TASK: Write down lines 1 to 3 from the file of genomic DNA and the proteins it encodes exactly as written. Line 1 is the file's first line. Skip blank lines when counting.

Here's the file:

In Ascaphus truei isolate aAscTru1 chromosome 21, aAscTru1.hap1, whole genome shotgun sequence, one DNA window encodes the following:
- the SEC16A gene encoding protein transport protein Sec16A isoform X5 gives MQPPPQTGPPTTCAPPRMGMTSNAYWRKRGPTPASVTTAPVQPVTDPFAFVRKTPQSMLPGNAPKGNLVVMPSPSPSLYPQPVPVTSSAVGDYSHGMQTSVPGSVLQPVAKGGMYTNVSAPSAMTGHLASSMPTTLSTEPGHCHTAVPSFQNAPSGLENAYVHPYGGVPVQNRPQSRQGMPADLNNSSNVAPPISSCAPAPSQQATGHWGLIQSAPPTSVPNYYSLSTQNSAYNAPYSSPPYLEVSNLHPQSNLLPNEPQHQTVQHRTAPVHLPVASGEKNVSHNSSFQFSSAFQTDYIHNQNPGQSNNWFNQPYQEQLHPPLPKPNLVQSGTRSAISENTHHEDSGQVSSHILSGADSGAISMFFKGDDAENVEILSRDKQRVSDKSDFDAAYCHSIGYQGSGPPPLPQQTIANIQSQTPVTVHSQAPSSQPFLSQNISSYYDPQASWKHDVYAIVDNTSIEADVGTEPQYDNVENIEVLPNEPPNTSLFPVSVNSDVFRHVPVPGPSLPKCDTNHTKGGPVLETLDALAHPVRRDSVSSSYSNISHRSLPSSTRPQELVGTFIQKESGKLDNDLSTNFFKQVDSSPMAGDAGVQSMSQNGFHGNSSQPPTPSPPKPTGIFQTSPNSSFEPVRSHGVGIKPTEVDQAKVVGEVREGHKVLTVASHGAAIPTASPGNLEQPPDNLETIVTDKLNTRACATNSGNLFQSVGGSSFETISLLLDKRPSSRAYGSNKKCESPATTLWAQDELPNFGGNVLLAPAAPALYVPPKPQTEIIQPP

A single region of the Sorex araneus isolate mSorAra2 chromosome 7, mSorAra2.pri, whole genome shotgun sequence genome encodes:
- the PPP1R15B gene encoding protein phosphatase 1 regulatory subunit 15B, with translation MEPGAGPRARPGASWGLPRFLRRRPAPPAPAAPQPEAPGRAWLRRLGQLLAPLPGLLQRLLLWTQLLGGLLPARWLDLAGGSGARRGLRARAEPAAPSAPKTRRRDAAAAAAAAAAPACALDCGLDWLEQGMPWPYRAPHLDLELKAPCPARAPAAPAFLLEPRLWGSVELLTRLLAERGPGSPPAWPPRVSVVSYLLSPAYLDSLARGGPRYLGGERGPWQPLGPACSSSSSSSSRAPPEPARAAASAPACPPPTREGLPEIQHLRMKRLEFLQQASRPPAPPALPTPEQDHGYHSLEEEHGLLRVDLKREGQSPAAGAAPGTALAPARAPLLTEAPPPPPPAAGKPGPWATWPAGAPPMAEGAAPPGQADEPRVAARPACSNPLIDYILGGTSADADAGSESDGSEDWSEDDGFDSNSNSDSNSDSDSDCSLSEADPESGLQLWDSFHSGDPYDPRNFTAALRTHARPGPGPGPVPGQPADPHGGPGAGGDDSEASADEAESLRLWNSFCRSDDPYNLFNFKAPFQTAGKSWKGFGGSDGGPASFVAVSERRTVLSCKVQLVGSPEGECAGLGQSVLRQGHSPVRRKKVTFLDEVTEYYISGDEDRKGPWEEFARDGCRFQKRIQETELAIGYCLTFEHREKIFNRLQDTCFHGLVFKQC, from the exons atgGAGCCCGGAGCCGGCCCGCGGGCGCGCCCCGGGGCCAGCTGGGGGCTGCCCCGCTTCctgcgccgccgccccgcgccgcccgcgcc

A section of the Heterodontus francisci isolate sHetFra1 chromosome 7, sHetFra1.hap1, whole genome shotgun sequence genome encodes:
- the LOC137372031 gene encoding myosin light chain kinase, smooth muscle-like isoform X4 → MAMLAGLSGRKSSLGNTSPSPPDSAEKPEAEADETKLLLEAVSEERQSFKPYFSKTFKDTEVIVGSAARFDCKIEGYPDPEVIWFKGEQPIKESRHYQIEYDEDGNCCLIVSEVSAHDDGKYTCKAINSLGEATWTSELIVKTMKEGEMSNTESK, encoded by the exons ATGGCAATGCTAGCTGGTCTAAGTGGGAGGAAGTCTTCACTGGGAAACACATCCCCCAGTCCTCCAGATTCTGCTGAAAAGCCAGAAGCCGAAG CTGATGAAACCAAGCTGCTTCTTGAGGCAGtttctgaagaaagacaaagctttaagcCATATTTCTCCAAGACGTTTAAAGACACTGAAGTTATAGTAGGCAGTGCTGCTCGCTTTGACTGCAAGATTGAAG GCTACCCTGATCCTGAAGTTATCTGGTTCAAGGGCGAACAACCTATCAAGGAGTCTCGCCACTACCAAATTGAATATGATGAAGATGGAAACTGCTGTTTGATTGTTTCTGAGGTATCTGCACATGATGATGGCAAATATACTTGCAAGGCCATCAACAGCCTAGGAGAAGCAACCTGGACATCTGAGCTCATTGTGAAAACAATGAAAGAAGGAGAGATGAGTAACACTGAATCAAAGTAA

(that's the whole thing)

In Ascaphus truei isolate aAscTru1 chromosome 21, aAscTru1.hap1, whole genome shotgun sequence, one DNA window encodes the following:
- the SEC16A gene encoding protein transport protein Sec16A isoform X5 gives MQPPPQTGPPTTCAPPRMGMTSNAYWRKRGPTPASVTTAPVQPVTDPFAFVRKTPQSMLPGNAPKGNLVVMPSPSPSLYPQPVPVTSSAVGDYSHGMQTSVPGSVLQPVAKGGMYTNVSAPSAMTGHLASSMPTTLSTEPGHCHTAVPSFQNAPSGLENAYVHPYGGVPVQNRPQSRQGMPADLNNSSNVAPPISSCAPAPSQQATGHWGLIQSAPPTSVPNYYSLSTQNSAYNAPYSSPPYLEVSNLHPQSNLLPNEPQHQTVQHRTAPVHLPVASGEKNVSHNSSFQFSSAFQTDYIHNQNPGQSNNWFNQPYQEQLHPPLPKPNLVQSGTRSAISENTHHEDSGQVSSHILSGADSGAISMFFKGDDAENVEILSRDKQRVSDKSDFDAAYCHSIGYQGSGPPPLPQQTIANIQSQTPVTVHSQAPSSQPFLSQNISSYYDPQASWKHDVYAIVDNTSIEADVGTEPQYDNVENIEVLPNEPPNTSLFPVSVNSDVFRHVPVPGPSLPKCDTNHTKGGPVLETLDALAHPVRRDSVSSSYSNISHRSLPSSTRPQELVGTFIQKESGKLDNDLSTNFFKQVDSSPMAGDAGVQSMSQNGFHGNSSQPPTPSPPKPTGIFQTSPNSSFEPVRSHGVGIKPTEVDQAKVVGEVREGHKVLTVASHGAAIPTASPGNLEQPPDNLETIVTDKLNTRACATNSGNLFQSVGGSSFETISLLLDKRPSSRAYGSNKKCESPATTLWAQDELPNFGGNVLLAPAAPALYVPPKPQTEIIQPP

A single region of the Sorex araneus isolate mSorAra2 chromosome 7, mSorAra2.pri, whole genome shotgun sequence genome encodes: